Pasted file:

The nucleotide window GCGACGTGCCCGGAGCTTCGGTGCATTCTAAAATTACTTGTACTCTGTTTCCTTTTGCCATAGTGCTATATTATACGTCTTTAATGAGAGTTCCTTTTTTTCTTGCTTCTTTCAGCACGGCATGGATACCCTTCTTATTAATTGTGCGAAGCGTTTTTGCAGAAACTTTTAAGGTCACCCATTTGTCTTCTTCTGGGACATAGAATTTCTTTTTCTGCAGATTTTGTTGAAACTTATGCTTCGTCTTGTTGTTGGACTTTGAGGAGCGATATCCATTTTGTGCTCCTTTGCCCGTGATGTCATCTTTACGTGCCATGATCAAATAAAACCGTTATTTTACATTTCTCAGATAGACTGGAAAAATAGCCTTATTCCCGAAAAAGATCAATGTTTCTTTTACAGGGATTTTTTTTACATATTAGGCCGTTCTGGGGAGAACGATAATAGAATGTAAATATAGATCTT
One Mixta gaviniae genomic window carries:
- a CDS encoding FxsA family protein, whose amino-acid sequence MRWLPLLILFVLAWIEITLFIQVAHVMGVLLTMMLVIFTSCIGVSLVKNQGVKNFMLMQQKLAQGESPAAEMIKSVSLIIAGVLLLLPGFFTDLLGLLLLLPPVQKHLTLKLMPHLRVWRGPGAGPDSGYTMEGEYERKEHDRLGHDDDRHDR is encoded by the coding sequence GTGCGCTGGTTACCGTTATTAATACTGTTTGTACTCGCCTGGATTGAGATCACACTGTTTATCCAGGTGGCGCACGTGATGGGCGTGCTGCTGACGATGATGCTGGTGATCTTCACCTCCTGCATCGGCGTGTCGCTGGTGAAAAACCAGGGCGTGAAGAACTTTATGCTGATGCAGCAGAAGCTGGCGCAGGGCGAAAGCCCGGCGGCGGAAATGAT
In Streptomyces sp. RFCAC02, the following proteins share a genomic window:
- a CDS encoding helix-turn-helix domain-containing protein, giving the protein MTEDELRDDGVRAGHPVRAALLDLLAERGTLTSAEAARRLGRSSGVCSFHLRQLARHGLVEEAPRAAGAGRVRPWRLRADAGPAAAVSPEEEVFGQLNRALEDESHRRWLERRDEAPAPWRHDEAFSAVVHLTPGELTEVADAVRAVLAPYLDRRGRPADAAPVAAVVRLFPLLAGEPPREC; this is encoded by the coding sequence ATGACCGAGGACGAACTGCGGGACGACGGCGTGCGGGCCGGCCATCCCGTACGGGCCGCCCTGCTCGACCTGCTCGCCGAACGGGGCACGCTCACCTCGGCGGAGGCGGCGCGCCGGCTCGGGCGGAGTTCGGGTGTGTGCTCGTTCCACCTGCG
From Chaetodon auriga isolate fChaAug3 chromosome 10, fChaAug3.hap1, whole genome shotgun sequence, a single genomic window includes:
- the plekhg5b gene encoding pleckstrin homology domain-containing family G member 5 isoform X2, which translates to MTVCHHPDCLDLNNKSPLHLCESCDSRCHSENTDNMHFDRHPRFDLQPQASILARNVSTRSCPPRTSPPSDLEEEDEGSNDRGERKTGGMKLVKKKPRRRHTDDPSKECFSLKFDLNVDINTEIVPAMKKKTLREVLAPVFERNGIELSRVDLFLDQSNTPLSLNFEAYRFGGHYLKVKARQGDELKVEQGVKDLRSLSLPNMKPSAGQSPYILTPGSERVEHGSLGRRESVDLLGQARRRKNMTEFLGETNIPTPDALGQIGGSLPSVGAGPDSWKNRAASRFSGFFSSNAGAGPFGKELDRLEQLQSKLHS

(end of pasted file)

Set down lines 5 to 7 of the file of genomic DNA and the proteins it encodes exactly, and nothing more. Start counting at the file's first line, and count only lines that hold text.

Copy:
- a CDS encoding helix-turn-helix domain-containing protein, giving the protein MTEDELRDDGVRAGHPVRAALLDLLAERGTLTSAEAARRLGRSSGVCSFHLRQLARHGLVEEAPRAAGAGRVRPWRLRADAGPAAAVSPEEEVFGQLNRALEDESHRRWLERRDEAPAPWRHDEAFSAVVHLTPGELTEVADAVRAVLAPYLDRRGRPADAAPVAAVVRLFPLLAGEPPREC; this is encoded by the coding sequence ATGACCGAGGACGAACTGCGGGACGACGGCGTGCGGGCCGGCCATCCCGTACGGGCCGCCCTGCTCGACCTGCTCGCCGAACGGGGCACGCTCACCTCGGCGGAGGCGGCGCGCCGGCTCGGGCGGAGTTCGGGTGTGTGCTCGTTCCACCTGCG
From Chaetodon auriga isolate fChaAug3 chromosome 10, fChaAug3.hap1, whole genome shotgun sequence, a single genomic window includes:
- the plekhg5b gene encoding pleckstrin homology domain-containing family G member 5 isoform X2, which translates to MTVCHHPDCLDLNNKSPLHLCESCDSRCHSENTDNMHFDRHPRFDLQPQASILARNVSTRSCPPRTSPPSDLEEEDEGSNDRGERKTGGMKLVKKKPRRRHTDDPSKECFSLKFDLNVDINTEIVPAMKKKTLREVLAPVFERNGIELSRVDLFLDQSNTPLSLNFEAYRFGGHYLKVKARQGDELKVEQGVKDLRSLSLPNMKPSAGQSPYILTPGSERVEHGSLGRRESVDLLGQARRRKNMTEFLGETNIPTPDALGQIGGSLPSVGAGPDSWKNRAASRFSGFFSSNAGAGPFGKELDRLEQLQSKLHS